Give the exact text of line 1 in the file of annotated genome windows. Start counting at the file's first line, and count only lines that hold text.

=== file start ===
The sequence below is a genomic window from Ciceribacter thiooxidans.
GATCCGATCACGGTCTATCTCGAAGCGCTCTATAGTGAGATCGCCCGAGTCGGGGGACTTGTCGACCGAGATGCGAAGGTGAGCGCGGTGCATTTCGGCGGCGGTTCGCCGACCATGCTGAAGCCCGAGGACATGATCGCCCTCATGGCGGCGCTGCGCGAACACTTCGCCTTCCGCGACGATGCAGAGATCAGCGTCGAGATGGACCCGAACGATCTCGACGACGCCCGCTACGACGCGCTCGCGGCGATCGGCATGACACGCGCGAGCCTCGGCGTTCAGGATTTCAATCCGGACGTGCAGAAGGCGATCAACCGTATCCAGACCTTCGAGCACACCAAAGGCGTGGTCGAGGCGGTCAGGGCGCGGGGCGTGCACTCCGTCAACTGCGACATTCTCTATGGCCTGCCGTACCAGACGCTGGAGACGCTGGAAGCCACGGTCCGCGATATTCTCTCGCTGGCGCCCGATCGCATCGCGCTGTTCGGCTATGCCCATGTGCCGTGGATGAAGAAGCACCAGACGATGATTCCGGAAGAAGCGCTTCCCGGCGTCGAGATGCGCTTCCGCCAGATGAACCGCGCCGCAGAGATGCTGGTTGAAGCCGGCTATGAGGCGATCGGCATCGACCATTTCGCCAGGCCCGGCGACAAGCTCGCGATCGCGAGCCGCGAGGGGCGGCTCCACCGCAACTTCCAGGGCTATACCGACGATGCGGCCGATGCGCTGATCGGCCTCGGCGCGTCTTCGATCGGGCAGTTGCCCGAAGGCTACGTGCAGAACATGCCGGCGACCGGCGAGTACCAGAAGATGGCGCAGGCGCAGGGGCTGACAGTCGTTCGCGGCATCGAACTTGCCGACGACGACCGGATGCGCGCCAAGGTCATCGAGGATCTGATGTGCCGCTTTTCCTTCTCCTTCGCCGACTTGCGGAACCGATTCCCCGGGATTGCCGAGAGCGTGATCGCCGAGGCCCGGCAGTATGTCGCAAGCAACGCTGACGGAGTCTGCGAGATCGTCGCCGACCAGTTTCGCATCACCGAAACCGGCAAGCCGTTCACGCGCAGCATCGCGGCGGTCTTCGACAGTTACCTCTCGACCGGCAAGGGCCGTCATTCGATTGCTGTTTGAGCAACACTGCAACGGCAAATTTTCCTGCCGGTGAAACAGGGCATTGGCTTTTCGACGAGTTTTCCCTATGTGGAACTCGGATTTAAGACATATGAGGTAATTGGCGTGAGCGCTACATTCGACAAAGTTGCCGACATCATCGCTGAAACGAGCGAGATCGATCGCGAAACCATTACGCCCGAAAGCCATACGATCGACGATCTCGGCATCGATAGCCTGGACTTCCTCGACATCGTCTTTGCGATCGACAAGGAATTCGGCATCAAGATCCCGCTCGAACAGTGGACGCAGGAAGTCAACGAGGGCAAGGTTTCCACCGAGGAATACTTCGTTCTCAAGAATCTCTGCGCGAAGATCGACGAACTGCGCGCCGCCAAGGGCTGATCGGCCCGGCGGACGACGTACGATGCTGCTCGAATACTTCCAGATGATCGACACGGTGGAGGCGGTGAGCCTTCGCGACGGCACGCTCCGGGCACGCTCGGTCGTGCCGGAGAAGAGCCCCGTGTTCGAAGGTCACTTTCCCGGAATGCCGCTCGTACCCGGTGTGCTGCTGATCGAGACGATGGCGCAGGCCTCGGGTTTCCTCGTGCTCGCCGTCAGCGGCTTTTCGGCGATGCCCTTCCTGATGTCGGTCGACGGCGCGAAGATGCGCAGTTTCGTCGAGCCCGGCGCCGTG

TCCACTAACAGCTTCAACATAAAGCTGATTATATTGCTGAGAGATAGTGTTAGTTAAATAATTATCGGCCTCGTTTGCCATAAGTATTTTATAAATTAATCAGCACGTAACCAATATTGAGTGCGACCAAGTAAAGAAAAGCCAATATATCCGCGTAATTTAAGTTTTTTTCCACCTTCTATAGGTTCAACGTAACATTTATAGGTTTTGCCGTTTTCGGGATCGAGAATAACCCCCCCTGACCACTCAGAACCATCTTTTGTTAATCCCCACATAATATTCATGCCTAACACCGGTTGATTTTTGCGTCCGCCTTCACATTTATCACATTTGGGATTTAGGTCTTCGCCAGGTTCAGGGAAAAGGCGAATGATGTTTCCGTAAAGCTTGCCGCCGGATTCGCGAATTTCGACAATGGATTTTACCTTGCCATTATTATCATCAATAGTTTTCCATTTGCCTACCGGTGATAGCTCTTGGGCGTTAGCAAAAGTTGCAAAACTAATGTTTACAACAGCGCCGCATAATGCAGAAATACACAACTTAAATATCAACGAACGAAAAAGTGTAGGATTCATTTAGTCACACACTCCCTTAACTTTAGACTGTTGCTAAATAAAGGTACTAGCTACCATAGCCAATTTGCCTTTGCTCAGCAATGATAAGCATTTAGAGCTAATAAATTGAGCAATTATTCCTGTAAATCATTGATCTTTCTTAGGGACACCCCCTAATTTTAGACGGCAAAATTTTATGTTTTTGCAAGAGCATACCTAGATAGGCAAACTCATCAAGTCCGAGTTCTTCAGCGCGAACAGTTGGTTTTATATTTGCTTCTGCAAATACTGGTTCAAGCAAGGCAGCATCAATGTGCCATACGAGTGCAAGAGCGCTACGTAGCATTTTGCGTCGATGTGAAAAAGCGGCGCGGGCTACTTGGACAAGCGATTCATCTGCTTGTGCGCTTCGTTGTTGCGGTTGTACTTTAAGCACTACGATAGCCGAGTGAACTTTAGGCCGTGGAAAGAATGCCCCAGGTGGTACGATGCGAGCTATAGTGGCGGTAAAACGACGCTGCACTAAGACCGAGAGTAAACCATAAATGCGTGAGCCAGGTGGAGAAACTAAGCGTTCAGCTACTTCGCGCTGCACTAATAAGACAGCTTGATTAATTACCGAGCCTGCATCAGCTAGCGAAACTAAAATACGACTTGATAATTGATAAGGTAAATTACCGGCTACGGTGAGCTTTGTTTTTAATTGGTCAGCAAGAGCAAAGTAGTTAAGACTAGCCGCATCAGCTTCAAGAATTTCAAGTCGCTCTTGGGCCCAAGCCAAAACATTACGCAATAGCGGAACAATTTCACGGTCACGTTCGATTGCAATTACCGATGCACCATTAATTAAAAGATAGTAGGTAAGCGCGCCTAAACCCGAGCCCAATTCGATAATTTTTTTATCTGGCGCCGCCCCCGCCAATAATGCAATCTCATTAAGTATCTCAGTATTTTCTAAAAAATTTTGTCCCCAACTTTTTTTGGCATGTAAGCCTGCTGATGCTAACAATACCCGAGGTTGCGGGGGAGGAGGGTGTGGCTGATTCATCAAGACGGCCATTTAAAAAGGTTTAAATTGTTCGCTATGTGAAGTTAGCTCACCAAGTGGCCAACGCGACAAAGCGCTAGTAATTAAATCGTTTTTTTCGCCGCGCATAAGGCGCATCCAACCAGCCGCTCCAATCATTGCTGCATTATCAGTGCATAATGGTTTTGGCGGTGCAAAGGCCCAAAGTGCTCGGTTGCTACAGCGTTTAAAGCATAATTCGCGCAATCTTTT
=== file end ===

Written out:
The sequence below is a genomic window from Ciceribacter thiooxidans.